Tanaka, Shelley. Nobody Knows.
7 August 2012, Groundwood Books
Based on the film by Hirokazu Kore Eda
Akira and his mother move into a new apartment, meeting the elderly landlords and assuring them that Akira will be no problem because he is too old to make noise and run around. In the family's suitcases, however, are two younger siblings, Yuki and Shigeru, andanother girl, Kyoko, is snuck in later. The children all have different fathers who don't support them, and the children must hide from the landlords or risk being kicked out. This means that they can't go to school or go outside. The mother works, but has a boyfriend who doesn't know about the children, and frequently leaves the children to fend for themselves for extended periods of time. She usually comes back, but after Christmas leaves the children for so long that the money runs out, utilities are shut off, and Akira doesn't think he will be able to keep the family together. He does find an unlikely ally in a lonely school girl, but even her help is not enough to keep tragedy from occurring.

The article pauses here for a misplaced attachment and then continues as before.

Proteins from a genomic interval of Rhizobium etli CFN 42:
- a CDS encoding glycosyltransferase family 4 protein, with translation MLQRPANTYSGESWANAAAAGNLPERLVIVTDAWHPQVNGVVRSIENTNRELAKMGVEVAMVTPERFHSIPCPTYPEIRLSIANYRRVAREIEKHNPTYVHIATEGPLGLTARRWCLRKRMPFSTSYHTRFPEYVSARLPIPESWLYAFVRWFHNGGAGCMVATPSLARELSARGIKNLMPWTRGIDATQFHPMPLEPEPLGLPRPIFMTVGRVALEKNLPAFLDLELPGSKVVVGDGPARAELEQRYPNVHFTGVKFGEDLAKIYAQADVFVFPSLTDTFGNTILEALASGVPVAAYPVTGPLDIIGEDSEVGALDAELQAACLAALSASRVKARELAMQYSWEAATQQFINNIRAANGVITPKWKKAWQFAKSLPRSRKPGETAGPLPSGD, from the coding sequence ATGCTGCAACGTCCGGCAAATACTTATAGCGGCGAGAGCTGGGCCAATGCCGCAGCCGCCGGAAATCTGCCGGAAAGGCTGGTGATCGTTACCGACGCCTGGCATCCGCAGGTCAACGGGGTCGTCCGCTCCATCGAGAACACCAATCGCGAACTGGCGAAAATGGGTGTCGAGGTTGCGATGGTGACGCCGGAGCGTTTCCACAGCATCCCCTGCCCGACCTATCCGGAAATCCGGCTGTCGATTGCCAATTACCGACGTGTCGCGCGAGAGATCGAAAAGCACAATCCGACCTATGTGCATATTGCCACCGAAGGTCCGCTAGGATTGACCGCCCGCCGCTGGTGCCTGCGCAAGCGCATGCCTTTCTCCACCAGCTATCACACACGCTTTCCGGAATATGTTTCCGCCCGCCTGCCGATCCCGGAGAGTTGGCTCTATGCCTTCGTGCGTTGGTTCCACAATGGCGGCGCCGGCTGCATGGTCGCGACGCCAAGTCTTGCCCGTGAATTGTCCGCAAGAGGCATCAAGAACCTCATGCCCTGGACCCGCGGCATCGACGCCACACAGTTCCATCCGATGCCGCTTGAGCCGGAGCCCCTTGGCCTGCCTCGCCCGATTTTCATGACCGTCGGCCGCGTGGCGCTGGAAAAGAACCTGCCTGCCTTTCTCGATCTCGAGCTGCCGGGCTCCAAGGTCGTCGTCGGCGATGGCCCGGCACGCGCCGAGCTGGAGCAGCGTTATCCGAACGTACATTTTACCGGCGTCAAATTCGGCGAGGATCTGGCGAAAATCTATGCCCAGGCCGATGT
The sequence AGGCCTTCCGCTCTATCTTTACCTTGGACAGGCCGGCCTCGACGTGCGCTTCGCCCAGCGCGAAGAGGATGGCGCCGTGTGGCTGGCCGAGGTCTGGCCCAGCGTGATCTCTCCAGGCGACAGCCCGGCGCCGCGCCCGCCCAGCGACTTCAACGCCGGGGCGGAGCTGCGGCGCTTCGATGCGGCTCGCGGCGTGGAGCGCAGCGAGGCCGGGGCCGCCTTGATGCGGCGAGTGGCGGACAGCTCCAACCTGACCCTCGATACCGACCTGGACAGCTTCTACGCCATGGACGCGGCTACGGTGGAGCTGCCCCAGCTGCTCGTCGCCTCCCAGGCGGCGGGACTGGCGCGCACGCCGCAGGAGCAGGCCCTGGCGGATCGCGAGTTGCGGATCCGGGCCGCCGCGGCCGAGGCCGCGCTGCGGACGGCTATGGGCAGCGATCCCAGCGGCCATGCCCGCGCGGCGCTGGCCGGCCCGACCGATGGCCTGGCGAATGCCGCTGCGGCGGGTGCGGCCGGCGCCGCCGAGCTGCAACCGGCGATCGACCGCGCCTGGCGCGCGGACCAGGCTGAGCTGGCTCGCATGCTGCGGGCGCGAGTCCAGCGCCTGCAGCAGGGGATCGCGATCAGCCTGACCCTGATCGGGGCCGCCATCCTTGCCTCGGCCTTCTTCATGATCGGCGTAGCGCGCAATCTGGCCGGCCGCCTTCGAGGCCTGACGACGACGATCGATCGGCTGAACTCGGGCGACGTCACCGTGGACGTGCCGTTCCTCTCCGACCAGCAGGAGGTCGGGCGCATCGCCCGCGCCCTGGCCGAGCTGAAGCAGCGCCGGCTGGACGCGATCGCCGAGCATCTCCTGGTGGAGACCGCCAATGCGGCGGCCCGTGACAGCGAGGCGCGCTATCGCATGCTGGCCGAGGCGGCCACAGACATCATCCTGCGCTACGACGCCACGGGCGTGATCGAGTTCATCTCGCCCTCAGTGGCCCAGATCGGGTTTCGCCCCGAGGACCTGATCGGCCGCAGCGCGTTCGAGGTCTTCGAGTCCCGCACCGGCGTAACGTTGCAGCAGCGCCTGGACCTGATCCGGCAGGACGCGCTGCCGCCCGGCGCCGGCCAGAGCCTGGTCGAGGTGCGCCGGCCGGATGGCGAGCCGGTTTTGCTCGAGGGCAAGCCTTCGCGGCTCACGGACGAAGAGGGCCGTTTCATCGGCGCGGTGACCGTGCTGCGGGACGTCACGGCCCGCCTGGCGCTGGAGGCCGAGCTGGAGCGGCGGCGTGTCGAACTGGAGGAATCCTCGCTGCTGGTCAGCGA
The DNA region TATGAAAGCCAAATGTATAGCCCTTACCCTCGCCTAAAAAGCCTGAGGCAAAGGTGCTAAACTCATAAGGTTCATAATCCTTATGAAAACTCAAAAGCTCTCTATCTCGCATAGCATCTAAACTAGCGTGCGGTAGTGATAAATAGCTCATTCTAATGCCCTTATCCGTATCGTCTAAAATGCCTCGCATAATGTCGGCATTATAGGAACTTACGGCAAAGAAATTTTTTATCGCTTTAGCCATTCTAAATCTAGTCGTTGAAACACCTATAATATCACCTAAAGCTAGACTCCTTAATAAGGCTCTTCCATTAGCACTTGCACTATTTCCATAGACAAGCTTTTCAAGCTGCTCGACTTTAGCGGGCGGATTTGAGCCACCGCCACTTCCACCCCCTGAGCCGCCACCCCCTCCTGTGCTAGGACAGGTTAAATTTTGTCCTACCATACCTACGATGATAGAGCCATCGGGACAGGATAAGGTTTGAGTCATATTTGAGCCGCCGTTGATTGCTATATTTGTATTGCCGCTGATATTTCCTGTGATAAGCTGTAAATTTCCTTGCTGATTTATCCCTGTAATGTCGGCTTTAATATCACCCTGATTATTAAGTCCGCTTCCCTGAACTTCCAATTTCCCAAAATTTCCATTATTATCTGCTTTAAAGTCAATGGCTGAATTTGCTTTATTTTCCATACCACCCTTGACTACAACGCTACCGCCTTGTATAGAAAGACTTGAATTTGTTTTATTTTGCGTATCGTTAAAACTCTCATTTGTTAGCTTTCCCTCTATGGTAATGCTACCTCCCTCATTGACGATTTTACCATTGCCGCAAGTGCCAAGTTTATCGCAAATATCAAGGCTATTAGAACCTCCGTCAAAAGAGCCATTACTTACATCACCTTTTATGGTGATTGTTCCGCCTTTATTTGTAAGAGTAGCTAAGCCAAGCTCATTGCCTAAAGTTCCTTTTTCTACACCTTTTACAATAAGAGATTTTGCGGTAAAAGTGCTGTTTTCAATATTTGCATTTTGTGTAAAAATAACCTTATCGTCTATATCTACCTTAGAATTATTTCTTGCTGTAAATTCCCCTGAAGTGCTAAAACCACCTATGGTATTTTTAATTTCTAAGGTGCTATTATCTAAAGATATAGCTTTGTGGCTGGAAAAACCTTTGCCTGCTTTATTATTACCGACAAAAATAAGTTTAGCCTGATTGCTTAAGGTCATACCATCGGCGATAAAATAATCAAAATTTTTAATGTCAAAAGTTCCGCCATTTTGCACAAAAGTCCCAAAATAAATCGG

Strengths: This has lots of good details about life in Japan. Meeting the landlords, the small stores, the school outfits-- all very interesting. I'm curious to see the movie, which won several prizes at the 2005 Cannes Film Festival. This will appeal to students who like books about children who have been abandoned or abused (books like Bruises, Don't Hurt Laurie, Rules of Survival, etc.)
Weaknesses: The ending, which probably worked well in the movie, doesn't work as well in the book, and really made me debate purchase. Still, the details of the children's experiences are so good that I think I will buy it.